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White House ‘Volunteer’ Got $2.4M Medical Supply Contract For Federal Prisons

Reprinted with permission from ProPublica.

A company created by a former Pentagon official who describes himself as a White House volunteer for Vice President Mike Pence won a $2.4 million contract in May — its first federal award — to supply the Bureau of Prisons with surgical gowns.

Mathew J. Konkler, who worked in the Department of Defense during the George W. Bush administration, formed BlackPoint Distribution Company LLC in August 2019 in Indiana, state records show, but had won no federal work until May 26. The Bureau of Prisons chose the company with limited competition for a contract to supply surgical gowns to its facilities.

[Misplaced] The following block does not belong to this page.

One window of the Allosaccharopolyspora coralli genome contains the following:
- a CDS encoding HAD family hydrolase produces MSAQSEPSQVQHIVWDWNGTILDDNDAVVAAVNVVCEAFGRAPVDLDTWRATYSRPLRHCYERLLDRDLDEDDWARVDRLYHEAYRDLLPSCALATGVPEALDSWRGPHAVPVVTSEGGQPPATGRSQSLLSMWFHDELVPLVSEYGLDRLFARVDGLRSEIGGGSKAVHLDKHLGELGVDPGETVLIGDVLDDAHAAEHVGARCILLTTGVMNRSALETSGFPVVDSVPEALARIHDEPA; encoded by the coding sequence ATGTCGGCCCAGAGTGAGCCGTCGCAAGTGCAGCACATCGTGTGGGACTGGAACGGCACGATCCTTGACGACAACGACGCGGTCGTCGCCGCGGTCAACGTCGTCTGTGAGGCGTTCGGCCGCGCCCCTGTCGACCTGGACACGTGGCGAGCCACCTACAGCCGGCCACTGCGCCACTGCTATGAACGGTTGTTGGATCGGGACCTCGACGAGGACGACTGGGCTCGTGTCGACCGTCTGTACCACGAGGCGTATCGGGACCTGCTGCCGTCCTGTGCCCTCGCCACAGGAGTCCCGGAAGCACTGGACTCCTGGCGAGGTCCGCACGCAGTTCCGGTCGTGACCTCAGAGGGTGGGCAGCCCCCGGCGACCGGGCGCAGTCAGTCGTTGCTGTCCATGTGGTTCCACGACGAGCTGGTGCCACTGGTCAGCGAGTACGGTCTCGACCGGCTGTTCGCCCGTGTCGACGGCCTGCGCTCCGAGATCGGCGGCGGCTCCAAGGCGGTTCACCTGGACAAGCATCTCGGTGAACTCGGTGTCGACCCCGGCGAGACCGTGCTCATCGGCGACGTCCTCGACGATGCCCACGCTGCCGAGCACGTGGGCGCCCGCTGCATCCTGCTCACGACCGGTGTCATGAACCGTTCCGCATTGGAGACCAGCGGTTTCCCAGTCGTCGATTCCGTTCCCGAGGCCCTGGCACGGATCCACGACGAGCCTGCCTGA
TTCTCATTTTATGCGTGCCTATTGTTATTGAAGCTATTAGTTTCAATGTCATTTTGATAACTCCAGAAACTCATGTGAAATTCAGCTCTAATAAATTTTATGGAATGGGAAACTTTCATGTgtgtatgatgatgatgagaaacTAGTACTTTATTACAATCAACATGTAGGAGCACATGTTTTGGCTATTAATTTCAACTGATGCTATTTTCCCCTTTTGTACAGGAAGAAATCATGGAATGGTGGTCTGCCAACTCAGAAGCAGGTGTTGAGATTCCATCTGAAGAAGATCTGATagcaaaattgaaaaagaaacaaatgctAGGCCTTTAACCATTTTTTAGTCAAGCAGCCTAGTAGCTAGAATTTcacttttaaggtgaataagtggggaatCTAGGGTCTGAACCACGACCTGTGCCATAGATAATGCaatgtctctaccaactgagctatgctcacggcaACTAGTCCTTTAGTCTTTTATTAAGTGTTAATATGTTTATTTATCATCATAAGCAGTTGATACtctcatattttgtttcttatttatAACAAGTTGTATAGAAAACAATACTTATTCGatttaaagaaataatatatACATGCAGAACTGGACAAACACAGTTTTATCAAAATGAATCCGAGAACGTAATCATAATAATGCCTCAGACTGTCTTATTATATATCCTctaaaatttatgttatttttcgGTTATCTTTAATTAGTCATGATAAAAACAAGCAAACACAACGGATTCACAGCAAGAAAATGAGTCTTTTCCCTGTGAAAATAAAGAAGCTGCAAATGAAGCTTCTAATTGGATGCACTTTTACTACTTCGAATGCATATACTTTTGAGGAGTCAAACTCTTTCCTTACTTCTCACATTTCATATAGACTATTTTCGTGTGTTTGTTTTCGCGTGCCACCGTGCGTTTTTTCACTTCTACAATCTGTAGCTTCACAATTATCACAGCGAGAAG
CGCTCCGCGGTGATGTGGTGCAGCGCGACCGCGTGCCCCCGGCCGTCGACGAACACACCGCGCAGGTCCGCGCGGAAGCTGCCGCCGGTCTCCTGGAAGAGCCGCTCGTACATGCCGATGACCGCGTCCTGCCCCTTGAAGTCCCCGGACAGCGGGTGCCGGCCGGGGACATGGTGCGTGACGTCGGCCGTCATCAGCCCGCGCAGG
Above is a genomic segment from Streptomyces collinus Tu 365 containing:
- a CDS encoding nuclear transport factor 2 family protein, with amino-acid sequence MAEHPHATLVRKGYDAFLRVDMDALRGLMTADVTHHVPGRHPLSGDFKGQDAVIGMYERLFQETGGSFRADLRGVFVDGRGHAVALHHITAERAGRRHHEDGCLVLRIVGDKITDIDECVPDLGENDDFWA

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Federal Agencies Spent Millions On Masks — Without Knowing Who Made Them

Reprinted with permission from ProPublica.

In scrambling to buy protective equipment for the coronavirus pandemic, federal agencies purchased up to $11 million worth of Chinese-made masks, often with little attention to manufacturing details or rapidly evolving regulatory guidance about safety or quality, a ProPublica review shows.

Some agencies cannot say who made their masks at a time when thousands of foreign-made respirators appeared on the market, some falsely claiming approval or certification by the Food and Drug Administration. Some agencies bought the masks, known as KN95s, from companies that share a U.S. representative with another firm recently accused of fraud by the Justice Department.